Appeal from decree of Court of Common Pleas of Northampton County, No. 1968-601, in re estate of John Weldy Wasco, a/k/a John Wasco, deceased.
Peter Rybak, with him O'Hare, Rybak and Gallagher, for appellant.
R. S. Taylor, Jr., and Justin D. Jirolanio, with them Edward G. Ruyak, for appellee.
Jones, Eagen, O'Brien, Roberts, Pomeroy and Barbieri, JJ. Opinion by Mr. Justice Jones. Mr. Chief Justice Bell took no part in the consideration or decision of this case.
John Weldy Wasco, also known as John Wasco (testator), died on May 22, 1968, and an unsigned carbon copy of his alleged will was admitted to probate in Northampton County. Owing to the designation of Lehigh University as sole beneficiary under this instrument, testator's heirs filed an appeal from the admission to probate and the grant of letters testamentary in the Orphans' Court Division of the Northampton County Court of Common Pleas. Following an evidentiary hearing and the submission of briefs, a decree nisi was entered dismissing the appeal from probate. One heir (contestant) filed timely exceptions which were dismissed by the court en banc. This appeal followed.
Two unrelated issues are pressed on appeal: (1) whether testator was a resident of Northampton County; and (2) whether the Register of Wills properly admitted an unsigned copy of testator's last will to probate, the original being lost or destroyed.
Section 301 of the Fiduciaries Act of 1949 provides: "Letters testamentary or of administration on the estate of a decedent domiciled in the Commonwealth at the time of his death shall be granted only by the register of the county where the decedent had his last family or principal residence." Act of April 18, 1949, P. L. 512, Art. III, § 301, as amended, 20 P.S. § 320.301 (Supp. 1971). See, also, Act of June 28, 1951, P. L. 638, Art III, § 301, 20 P.S. § 1840.301. "The words 'family or principal residence', adopted from the Fiduciaries Act of June 7, 1917, P. L. 447, Section 2(a), have been construed to mean domicile as opposed to temporary residence: Obici Estate, 373 Pa. 567, 570, 97 A.2d 49." Publicker Estate, 385 Pa. 403, 405, 123 A.2d 655, 658 (1956). Accord, Loudenslager Will, 430 Pa. 33, 240 A.2d 477 (1968). It is contestant's position that testator's principal residence was in Lehigh County and that the court below lacked jurisdiction. So framed, our initial inquiry is whether testator died a resident of Northampton County or Lehigh County.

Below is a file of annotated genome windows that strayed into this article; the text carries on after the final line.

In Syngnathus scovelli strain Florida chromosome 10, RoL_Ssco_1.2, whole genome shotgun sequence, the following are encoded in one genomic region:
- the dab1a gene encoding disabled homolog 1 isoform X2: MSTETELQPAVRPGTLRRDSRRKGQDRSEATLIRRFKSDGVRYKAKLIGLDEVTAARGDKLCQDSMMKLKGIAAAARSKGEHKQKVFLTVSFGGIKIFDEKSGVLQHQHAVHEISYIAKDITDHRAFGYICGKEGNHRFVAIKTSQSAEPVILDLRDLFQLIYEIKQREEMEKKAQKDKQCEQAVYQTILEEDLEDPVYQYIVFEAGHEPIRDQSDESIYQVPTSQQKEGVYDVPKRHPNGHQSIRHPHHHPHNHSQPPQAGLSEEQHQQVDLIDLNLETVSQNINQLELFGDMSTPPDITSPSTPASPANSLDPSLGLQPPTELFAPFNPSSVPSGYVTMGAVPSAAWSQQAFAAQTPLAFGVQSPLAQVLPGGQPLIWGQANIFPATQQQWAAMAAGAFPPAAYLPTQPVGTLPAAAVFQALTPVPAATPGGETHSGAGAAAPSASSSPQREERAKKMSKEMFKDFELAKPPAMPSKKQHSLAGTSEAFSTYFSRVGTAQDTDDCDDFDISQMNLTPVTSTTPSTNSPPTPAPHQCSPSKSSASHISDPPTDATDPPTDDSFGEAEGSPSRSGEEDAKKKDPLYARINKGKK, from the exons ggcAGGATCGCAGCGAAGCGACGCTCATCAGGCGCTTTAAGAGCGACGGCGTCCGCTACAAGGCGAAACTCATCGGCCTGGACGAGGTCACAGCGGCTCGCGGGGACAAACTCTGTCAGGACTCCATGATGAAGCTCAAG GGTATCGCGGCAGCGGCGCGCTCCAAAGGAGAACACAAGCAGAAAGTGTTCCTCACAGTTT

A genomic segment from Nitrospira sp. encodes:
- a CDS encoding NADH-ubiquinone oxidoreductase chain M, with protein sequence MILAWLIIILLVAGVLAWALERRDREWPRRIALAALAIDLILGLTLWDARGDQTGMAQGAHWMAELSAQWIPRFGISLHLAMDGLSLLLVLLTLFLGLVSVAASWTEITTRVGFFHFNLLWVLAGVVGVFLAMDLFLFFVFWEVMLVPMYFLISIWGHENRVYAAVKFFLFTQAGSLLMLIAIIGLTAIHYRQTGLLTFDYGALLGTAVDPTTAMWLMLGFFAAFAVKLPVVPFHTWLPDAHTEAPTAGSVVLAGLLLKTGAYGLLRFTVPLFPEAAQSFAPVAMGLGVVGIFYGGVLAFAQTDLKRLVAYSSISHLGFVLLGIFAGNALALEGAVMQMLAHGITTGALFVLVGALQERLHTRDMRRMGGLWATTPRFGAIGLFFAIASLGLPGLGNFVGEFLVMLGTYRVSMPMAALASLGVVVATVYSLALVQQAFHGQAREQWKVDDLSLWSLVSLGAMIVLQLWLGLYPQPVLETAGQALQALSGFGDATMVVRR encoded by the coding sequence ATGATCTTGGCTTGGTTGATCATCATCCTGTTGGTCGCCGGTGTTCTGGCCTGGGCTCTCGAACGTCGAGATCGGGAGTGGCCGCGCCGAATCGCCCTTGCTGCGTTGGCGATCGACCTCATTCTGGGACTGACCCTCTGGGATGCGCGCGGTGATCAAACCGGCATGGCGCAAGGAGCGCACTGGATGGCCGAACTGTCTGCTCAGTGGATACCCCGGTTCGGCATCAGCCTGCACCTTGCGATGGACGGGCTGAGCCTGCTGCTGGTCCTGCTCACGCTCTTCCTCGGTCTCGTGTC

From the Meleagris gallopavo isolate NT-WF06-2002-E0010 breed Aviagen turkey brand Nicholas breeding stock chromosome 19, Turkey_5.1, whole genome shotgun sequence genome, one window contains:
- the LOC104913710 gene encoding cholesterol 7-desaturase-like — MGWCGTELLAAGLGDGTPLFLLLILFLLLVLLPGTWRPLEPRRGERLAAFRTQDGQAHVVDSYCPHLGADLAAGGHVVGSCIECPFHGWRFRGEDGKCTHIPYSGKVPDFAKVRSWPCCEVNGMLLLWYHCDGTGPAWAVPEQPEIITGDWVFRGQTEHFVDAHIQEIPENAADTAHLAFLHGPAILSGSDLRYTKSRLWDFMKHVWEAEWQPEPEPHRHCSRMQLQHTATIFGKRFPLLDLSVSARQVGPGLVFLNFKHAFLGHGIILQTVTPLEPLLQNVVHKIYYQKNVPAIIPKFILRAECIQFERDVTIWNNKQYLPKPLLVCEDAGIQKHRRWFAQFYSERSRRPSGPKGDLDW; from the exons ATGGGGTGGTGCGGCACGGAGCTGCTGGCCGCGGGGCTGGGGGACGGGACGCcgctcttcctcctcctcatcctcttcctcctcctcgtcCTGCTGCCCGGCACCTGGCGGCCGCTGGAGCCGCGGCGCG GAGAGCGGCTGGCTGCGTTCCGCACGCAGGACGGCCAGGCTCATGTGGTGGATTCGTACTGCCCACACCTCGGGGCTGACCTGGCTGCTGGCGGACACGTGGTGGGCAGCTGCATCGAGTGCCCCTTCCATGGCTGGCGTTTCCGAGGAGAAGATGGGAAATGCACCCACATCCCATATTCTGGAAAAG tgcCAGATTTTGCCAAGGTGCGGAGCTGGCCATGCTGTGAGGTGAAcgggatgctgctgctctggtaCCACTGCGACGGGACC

Contestant stresses certain facts: (1) testator, a bachelor pharmacist, owned a two-story concrete block structure in Salisbury Township, Lehigh County, and went there on Sundays and holidays when his pharmacy store located in the City of Bethlehem, Northampton County, was closed; (2) testator was listed in the Bethlehem tax records and city directory as a resident of Salisbury Township; and (3) the instrument in question recited testator's declaration that he was a resident of Salisbury Township.
We share the view of the court below that the existence of the structure in Lehigh County is of no moment. That building was without electricity, gas, plumbing or utilities. Although several books and a few pieces of furniture were found, there was no evidence of personal items. Several witnesses stated it was uninhabitable. On the other hand, testator received
all mail at the Bethlehem pharmacy and filed his federal income tax returns from that address. In addition, the store contained a gas stove, cooking utensils, shaving equipment, toilet facilities and a sink. Corroborating this evidence, several ...